FDA officials have not yet determined how eggs from two Iowa egg farms became contaminated with salmonella. CNN Radio’s Jim Roope talks with Dr. Nancy Reimers, a poultry veterinarian and “eggs-pert,” about how the hard-shelled orb could become contaminated.
"It’s very rare," said Reimers.
There are three ways an egg could be contaminated. One is if the egg is not properly washed. A second, is through tiny pores in the egg shell.
5@5 is a daily, food-related list from chefs, writers, political pundits, musicians, actors, and all manner of opinionated people from around the globe.
Chef Russell Moore spent 20 years at Chez Panisse in Berkeley, California, under the guardianship of locavore pioneer, Alice Waters, before carrying over that same locally-focused mindset to his own restaurant, Camino, in Oakland, California. Here, the menu changes nightly depending on whatever the day's seasonal bounty entails.
From the beginning of his cooking career, Moore has maintained the ethos of using every part of the sourced ingredient - from whole hog to whole pod. As the old adage goes, "waste not, want not."
Five Cooking Leftovers Not to Throw Away: Russell Moore
Hungry? You won't be after you hear this.
The massive, nationwide egg recall is only one reason to question the safety of our food supply.
550 million eggs have been recalled in 22 states... and the government says the related salmonella outbreak has made about 1,300 people sick.
Still hungry? There's also a nationwide meat recall.
Zemco industries in Buffalo, New York has recalled about 380,000 pounds of deli meat – which was distributed to Walmarts across the country. The meat may be contaminated with listeria – which can potentially kill you.
In the wake of an outbreak that has left an estimated 1,300 people sick with salmonella infections, and the recall of more than half a billion eggs, a debate is brewing over whether modern farming methods pose a health risk.
According to the United Egg Producers, about 95 percent of all chickens are raised in an industrial setting. These chickens are confined in small cages, in closely monitored conditions, with tens of thousands of birds in a huge warehouse.
Are free-roaming chickens less prone to salmonella? Is organic safer than inorganic? Did the strain that caused the recent outbreak arise because of factory farms?
CNN Health has the FULL STORY
And how did it get there? We give you the straight poop.
There was a disturbance in the Force this morning. We felt it deep within our souls, but could not identify the cause until our boss, a woman comprised of 67% bacon and 23% really good beer, sent us this link in an e-mail with the subject line, "BACON PRICES INCREASE!"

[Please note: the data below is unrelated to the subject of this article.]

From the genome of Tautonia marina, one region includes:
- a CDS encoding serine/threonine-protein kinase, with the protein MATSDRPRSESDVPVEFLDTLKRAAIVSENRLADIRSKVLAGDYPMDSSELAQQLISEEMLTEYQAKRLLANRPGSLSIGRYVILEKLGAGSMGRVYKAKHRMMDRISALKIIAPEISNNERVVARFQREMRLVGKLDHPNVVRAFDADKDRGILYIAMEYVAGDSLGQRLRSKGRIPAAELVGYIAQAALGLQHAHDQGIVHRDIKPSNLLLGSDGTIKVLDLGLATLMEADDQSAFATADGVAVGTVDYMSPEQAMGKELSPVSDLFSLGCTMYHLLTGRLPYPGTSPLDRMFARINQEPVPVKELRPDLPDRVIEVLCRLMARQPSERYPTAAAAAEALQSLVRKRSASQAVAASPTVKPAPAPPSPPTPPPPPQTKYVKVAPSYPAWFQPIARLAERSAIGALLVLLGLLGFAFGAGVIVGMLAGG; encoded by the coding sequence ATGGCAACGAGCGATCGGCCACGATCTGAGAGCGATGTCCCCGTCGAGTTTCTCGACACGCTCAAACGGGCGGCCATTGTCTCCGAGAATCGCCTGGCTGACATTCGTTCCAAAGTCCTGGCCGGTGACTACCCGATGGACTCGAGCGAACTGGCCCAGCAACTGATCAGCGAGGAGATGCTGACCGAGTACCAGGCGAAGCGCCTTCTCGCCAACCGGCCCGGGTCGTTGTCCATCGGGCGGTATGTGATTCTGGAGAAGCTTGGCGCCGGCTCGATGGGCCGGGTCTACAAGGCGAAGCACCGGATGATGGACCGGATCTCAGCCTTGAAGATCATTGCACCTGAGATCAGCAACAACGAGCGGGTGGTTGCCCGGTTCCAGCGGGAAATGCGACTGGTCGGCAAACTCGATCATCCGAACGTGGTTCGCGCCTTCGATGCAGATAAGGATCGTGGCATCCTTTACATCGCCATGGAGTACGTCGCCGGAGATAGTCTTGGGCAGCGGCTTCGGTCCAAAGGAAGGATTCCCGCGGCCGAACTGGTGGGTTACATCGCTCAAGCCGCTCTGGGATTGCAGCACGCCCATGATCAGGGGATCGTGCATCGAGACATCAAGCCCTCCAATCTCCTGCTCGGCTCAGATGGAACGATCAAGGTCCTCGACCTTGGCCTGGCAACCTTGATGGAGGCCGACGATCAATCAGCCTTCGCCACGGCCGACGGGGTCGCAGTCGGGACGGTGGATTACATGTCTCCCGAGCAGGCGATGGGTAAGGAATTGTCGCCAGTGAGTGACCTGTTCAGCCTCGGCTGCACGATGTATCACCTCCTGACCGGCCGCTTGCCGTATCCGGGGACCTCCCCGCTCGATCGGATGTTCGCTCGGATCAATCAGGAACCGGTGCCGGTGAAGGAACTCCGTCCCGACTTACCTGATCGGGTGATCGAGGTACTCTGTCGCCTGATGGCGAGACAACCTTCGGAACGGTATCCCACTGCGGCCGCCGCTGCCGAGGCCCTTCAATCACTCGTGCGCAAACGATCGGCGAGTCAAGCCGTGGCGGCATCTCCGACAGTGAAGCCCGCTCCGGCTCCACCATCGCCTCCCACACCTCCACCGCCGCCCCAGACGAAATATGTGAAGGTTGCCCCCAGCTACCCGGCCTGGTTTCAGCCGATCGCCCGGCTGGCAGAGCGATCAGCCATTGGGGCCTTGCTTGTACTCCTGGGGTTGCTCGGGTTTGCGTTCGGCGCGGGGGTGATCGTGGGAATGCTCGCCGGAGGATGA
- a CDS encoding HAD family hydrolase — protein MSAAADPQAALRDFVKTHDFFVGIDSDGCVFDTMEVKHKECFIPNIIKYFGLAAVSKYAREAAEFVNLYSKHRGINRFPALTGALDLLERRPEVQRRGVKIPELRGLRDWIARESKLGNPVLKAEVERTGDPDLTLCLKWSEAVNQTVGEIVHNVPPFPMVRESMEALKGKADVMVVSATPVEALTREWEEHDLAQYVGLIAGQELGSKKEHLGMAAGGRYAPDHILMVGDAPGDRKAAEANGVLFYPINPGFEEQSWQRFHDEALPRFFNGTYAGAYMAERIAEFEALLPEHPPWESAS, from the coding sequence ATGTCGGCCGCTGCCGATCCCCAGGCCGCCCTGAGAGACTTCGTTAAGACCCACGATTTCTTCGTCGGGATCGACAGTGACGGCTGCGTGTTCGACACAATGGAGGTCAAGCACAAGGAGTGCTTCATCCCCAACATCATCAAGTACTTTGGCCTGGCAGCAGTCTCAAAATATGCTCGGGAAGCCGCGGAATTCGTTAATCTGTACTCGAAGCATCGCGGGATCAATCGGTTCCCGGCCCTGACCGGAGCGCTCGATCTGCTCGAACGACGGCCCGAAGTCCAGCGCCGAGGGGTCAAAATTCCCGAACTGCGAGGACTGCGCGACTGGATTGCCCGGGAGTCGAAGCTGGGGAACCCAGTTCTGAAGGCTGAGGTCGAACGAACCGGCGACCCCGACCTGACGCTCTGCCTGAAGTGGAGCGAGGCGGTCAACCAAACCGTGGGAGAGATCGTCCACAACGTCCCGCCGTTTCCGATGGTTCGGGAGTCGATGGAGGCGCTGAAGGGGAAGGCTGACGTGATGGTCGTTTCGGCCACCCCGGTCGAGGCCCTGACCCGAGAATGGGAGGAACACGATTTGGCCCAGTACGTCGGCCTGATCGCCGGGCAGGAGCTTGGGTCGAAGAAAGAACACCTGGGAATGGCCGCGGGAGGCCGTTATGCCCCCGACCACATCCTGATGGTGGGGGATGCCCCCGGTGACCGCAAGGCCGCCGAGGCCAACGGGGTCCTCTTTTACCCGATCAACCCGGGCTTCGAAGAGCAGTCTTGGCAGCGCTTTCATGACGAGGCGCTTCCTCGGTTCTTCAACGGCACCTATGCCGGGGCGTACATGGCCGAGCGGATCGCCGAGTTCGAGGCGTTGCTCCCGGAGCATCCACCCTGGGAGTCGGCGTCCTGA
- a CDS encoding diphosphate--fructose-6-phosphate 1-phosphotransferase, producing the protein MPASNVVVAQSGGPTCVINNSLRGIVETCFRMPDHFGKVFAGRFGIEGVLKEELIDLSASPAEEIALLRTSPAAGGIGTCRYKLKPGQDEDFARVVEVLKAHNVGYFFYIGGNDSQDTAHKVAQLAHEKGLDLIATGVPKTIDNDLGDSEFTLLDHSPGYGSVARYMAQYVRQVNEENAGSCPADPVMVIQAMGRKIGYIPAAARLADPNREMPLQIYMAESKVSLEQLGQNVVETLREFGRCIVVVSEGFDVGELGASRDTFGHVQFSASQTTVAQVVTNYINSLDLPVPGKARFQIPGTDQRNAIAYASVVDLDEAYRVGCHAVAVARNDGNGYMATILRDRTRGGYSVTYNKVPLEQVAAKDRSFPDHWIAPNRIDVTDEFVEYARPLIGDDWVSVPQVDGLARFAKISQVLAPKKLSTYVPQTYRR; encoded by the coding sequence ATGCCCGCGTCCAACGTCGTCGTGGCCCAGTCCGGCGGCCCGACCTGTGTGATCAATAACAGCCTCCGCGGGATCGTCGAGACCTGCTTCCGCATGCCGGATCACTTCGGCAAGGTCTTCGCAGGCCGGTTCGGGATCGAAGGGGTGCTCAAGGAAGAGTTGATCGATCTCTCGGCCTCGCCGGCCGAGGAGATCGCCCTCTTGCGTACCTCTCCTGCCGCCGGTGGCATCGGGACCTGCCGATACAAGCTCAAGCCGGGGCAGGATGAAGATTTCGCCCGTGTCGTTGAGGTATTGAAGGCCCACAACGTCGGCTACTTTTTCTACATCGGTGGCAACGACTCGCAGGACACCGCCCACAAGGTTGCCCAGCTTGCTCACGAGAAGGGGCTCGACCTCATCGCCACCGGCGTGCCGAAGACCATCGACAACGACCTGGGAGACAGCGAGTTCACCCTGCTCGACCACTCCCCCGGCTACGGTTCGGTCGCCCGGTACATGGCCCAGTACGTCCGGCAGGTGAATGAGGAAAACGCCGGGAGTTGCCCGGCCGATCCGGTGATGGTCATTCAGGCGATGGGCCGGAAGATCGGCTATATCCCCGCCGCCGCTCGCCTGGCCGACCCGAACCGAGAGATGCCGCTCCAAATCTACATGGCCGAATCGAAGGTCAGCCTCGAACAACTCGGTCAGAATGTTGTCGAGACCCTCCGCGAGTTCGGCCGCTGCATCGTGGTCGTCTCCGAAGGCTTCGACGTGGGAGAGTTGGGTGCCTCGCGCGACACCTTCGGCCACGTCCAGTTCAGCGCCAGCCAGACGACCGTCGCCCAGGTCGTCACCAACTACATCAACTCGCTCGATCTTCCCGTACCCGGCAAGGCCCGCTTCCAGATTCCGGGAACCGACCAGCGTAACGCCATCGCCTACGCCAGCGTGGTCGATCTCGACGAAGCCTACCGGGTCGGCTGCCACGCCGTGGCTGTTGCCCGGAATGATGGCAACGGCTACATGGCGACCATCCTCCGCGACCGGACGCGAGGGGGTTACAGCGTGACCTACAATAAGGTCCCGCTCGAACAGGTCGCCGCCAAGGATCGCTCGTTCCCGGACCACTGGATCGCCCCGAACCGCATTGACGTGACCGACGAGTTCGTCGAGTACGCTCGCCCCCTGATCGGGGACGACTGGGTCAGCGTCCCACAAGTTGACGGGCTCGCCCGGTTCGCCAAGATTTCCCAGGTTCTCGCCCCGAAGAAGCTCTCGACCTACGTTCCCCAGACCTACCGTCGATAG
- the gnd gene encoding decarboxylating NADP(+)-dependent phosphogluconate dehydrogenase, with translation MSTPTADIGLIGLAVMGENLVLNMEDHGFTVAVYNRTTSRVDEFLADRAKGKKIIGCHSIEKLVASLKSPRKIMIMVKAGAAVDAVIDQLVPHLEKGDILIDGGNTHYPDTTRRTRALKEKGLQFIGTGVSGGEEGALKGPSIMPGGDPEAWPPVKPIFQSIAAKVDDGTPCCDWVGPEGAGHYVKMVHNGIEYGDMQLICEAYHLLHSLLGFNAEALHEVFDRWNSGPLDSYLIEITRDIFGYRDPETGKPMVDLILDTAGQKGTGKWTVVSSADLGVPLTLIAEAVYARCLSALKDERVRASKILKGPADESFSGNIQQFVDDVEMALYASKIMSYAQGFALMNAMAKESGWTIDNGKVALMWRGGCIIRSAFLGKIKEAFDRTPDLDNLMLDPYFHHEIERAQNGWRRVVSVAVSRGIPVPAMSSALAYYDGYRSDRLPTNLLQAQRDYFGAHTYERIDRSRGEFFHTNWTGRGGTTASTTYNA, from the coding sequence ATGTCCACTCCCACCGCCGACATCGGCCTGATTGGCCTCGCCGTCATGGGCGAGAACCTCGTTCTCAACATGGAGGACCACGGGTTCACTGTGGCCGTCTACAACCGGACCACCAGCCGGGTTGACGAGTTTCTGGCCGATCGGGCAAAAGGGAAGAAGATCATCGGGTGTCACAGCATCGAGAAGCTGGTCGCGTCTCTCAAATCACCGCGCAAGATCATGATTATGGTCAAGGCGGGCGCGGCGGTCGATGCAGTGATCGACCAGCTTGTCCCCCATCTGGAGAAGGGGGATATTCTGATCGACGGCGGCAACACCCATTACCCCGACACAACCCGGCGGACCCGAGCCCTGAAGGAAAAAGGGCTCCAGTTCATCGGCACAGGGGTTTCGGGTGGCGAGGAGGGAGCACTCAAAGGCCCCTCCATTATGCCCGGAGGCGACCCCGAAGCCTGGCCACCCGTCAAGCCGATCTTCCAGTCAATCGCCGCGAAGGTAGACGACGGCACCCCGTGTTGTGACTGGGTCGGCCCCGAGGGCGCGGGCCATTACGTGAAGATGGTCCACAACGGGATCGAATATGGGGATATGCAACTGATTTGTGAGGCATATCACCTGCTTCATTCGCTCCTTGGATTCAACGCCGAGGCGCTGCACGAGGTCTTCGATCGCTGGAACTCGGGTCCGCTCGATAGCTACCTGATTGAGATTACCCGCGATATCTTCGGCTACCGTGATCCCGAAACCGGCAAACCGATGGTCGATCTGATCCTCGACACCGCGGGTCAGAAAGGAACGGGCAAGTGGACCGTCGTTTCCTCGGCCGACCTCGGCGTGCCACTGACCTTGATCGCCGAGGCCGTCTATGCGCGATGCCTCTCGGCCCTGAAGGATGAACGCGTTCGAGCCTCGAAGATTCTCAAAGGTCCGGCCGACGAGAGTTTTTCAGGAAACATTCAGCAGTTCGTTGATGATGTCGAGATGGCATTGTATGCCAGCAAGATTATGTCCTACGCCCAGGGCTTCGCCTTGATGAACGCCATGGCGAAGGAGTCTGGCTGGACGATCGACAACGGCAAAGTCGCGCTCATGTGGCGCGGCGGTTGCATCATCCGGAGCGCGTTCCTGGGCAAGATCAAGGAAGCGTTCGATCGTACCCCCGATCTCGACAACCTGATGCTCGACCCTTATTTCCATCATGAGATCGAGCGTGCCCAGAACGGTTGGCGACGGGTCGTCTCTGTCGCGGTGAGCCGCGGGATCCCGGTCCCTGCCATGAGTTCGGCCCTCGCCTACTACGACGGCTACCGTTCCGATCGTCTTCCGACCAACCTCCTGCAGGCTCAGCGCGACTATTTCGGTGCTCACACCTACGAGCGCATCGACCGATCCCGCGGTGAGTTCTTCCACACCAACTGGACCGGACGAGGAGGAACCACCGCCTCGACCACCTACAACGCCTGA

Before you trot on over to get the FULL STORY from our colleagues at CNN Money, we wanna know:
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Zemco Industries in Buffalo, New York, has recalled approximately 380,000 pounds of deli meat that may be contaminated with bacteria that can cause a potentially fatal disease, the U.S. Department of Agriculture announced Monday.
The products were distributed to Wal-Marts nationwide, according to the USDA's website.
The meats may be contaminated with Listeria monocytogenes, which was discovered in a retail sample collected by inspectors in Georgia. The USDA has received no reports of illnesses associated with the meats.
"Consumption of food contaminated with Listeria monocytogenes can cause listeriosis, an uncommon but potentially fatal disease," according to the USDA. "Healthy people rarely contract listeriosis. However, listeriosis can cause high fever, severe headache, neck stiffness and nausea.
Get the FULL STORY
While you're frying up some
Consider today as a simple act of piety - it's National Peach Pie Day.
Make sure the last of summer's stone fruit bounty sees a sweet ending - pair a perfectly golden, buttery and flaky crust with a just peachy filling. It's easy as pie with a little guidance.
Why not go ahead and make the celebration à la mode? Top fresh-out-the-oven peach pie with a scoop of vanilla ice cream. As they say, "live free or pie hard."
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Here's the straight poop on how salmonella gets on and into eggs. You may first want to put down anything you're eating.
Salmonella enteritidis, at the center of the outbreak, is a bacterium - a microscopic, rod-shaped, living creature - that can exist either within or on the surface of a shell egg. According to the U.S. Department of Agriculture's Food Safety and Inspection Service (FSIS) it can be transmitted to the outside of the egg as it travels through feces on the chicken's cloaca - the posterior chamber through which solid waste, urine and eggs pass.
However, the Centers for Disease Control and Prevention (CDC) notes that while this was historically the primary cause of eggborne contamination, "stringent procedures for cleaning and inspecting eggs were implemented in the 1970s and have made salmonellosis caused by external fecal contamination of egg shells extremely rare."